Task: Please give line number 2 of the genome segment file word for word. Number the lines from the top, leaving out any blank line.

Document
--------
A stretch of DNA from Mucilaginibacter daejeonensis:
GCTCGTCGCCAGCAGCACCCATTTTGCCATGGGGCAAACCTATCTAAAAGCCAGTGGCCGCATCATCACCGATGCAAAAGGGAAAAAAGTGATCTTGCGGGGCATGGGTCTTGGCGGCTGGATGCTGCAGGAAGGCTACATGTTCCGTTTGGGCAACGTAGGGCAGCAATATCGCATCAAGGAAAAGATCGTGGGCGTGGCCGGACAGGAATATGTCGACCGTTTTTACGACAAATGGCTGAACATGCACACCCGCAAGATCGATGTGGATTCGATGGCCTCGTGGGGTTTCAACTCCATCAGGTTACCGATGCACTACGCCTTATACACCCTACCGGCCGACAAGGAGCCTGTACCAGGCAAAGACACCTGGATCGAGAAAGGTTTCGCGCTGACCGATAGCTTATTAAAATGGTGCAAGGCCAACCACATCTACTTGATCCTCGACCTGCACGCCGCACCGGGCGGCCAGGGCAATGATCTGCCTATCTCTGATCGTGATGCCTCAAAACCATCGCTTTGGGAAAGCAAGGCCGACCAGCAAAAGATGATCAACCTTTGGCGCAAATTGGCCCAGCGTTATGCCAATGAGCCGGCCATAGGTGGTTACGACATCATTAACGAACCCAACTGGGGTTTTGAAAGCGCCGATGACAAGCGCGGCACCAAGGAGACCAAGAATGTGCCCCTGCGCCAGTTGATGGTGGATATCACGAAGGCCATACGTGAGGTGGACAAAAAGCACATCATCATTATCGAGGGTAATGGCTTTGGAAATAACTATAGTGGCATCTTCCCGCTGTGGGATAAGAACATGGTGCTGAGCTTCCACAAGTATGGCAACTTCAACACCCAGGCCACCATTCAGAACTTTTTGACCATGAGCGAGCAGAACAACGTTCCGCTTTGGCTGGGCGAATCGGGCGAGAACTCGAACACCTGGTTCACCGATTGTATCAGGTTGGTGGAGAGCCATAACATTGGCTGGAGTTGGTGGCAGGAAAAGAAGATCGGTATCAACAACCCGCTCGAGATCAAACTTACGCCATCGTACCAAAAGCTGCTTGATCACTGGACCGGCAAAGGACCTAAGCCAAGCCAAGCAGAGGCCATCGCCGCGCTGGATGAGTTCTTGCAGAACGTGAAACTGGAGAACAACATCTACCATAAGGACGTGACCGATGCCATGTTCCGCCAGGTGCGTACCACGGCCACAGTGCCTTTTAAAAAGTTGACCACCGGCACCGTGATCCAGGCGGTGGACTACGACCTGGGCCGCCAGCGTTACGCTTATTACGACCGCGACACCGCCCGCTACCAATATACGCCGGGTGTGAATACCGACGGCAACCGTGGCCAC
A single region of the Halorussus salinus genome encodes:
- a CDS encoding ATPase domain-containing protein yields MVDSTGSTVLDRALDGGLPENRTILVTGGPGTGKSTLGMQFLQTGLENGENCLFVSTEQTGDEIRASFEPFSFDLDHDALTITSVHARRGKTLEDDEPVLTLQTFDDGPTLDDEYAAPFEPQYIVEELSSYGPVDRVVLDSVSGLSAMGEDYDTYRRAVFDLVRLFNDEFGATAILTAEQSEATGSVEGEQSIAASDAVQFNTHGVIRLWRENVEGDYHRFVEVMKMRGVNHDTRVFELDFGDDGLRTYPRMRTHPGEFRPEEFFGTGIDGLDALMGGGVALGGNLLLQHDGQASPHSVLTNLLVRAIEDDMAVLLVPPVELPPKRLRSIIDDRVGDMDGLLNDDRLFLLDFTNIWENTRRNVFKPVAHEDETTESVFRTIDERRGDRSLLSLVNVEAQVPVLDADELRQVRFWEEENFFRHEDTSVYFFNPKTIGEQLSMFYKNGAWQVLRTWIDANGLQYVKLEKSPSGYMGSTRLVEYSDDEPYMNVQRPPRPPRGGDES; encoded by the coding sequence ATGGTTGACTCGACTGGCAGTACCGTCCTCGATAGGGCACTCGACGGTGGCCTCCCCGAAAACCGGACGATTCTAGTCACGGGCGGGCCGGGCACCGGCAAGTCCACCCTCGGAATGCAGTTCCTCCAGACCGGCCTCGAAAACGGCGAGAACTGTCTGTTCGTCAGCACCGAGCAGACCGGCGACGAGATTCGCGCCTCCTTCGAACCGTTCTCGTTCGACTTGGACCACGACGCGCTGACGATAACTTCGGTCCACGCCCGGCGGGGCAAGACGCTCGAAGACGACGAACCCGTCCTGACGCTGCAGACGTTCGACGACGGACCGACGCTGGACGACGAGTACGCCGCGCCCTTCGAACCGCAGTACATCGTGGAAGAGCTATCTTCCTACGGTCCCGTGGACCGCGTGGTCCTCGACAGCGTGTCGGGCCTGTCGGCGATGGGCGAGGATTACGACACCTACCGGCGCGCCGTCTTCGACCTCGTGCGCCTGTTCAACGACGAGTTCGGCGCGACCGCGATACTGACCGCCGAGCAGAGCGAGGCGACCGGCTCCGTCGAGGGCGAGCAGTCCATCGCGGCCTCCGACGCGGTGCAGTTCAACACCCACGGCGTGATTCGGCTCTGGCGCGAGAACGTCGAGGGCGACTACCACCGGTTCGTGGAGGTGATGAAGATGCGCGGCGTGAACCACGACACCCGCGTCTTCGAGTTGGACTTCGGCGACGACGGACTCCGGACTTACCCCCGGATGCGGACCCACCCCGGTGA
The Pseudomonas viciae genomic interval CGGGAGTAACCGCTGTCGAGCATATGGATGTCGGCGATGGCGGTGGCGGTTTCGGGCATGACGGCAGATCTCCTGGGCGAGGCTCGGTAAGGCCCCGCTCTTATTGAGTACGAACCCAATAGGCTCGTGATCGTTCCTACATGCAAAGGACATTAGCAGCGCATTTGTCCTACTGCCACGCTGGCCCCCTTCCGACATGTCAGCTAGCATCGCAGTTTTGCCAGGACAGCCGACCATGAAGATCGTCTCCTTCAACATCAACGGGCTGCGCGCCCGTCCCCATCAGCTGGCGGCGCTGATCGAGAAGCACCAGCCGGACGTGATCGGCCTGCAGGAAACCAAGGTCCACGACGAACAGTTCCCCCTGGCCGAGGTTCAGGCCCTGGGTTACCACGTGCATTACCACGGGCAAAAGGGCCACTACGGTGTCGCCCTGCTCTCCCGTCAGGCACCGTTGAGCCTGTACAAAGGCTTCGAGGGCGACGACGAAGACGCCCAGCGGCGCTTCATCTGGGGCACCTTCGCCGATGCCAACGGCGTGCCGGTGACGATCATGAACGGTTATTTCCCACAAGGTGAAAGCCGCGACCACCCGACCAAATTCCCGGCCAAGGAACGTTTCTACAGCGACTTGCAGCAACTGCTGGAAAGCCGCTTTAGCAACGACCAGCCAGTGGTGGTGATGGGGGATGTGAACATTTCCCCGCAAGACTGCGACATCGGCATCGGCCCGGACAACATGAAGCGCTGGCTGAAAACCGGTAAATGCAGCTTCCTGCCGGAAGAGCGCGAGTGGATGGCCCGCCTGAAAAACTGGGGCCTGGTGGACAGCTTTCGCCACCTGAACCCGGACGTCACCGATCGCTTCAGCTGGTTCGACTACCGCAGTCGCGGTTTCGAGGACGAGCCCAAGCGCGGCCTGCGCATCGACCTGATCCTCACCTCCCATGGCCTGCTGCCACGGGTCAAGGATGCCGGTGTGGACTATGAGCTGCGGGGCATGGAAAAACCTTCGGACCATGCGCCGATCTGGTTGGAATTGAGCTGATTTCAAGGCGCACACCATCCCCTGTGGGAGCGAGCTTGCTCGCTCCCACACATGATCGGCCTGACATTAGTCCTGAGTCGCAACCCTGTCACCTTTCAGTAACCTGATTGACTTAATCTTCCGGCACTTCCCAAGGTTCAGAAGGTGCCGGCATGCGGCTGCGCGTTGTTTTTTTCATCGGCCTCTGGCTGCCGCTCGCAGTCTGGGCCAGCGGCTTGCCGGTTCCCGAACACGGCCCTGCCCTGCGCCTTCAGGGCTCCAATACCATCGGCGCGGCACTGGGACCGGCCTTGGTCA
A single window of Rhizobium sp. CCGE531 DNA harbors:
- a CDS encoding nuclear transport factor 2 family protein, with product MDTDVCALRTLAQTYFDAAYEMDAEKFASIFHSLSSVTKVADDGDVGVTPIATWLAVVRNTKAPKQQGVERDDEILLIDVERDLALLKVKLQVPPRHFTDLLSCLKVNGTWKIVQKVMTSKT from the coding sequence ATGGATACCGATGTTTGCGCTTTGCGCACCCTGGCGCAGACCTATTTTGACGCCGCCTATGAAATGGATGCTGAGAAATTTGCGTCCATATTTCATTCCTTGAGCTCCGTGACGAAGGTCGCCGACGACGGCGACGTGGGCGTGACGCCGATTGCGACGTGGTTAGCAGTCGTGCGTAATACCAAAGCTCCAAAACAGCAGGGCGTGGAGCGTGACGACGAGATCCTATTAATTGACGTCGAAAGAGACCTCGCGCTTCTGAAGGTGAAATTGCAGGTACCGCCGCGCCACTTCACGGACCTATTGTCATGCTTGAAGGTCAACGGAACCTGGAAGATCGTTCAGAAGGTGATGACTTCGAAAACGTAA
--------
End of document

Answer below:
GCTCGTCGCCAGCAGCACCCATTTTGCCATGGGGCAAACCTATCTAAAAGCCAGTGGCCGCATCATCACCGATGCAAAAGGGAAAAAAGTGATCTTGCGGGGCATGGGTCTTGGCGGCTGGATGCTGCAGGAAGGCTACATGTTCCGTTTGGGCAACGTAGGGCAGCAATATCGCATCAAGGAAAAGATCGTGGGCGTGGCCGGACAGGAATATGTCGACCGTTTTTACGACAAATGGCTGAACATGCACACCCGCAAGATCGATGTGGATTCGATGGCCTCGTGGGGTTTCAACTCCATCAGGTTACCGATGCACTACGCCTTATACACCCTACCGGCCGACAAGGAGCCTGTACCAGGCAAAGACACCTGGATCGAGAAAGGTTTCGCGCTGACCGATAGCTTATTAAAATGGTGCAAGGCCAACCACATCTACTTGATCCTCGACCTGCACGCCGCACCGGGCGGCCAGGGCAATGATCTGCCTATCTCTGATCGTGATGCCTCAAAACCATCGCTTTGGGAAAGCAAGGCCGACCAGCAAAAGATGATCAACCTTTGGCGCAAATTGGCCCAGCGTTATGCCAATGAGCCGGCCATAGGTGGTTACGACATCATTAACGAACCCAACTGGGGTTTTGAAAGCGCCGATGACAAGCGCGGCACCAAGGAGACCAAGAATGTGCCCCTGCGCCAGTTGATGGTGGATATCACGAAGGCCATACGTGAGGTGGACAAAAAGCACATCATCATTATCGAGGGTAATGGCTTTGGAAATAACTATAGTGGCATCTTCCCGCTGTGGGATAAGAACATGGTGCTGAGCTTCCACAAGTATGGCAACTTCAACACCCAGGCCACCATTCAGAACTTTTTGACCATGAGCGAGCAGAACAACGTTCCGCTTTGGCTGGGCGAATCGGGCGAGAACTCGAACACCTGGTTCACCGATTGTATCAGGTTGGTGGAGAGCCATAACATTGGCTGGAGTTGGTGGCAGGAAAAGAAGATCGGTATCAACAACCCGCTCGAGATCAAACTTACGCCATCGTACCAAAAGCTGCTTGATCACTGGACCGGCAAAGGACCTAAGCCAAGCCAAGCAGAGGCCATCGCCGCGCTGGATGAGTTCTTGCAGAACGTGAAACTGGAGAACAACATCTACCATAAGGACGTGACCGATGCCATGTTCCGCCAGGTGCGTACCACGGCCACAGTGCCTTTTAAAAAGTTGACCACCGGCACCGTGATCCAGGCGGTGGACTACGACCTGGGCCGCCAGCGTTACGCTTATTACGACCGCGACACCGCCCGCTACCAATATACGCCGGGTGTGAATACCGACGGCAACCGTGGCCAC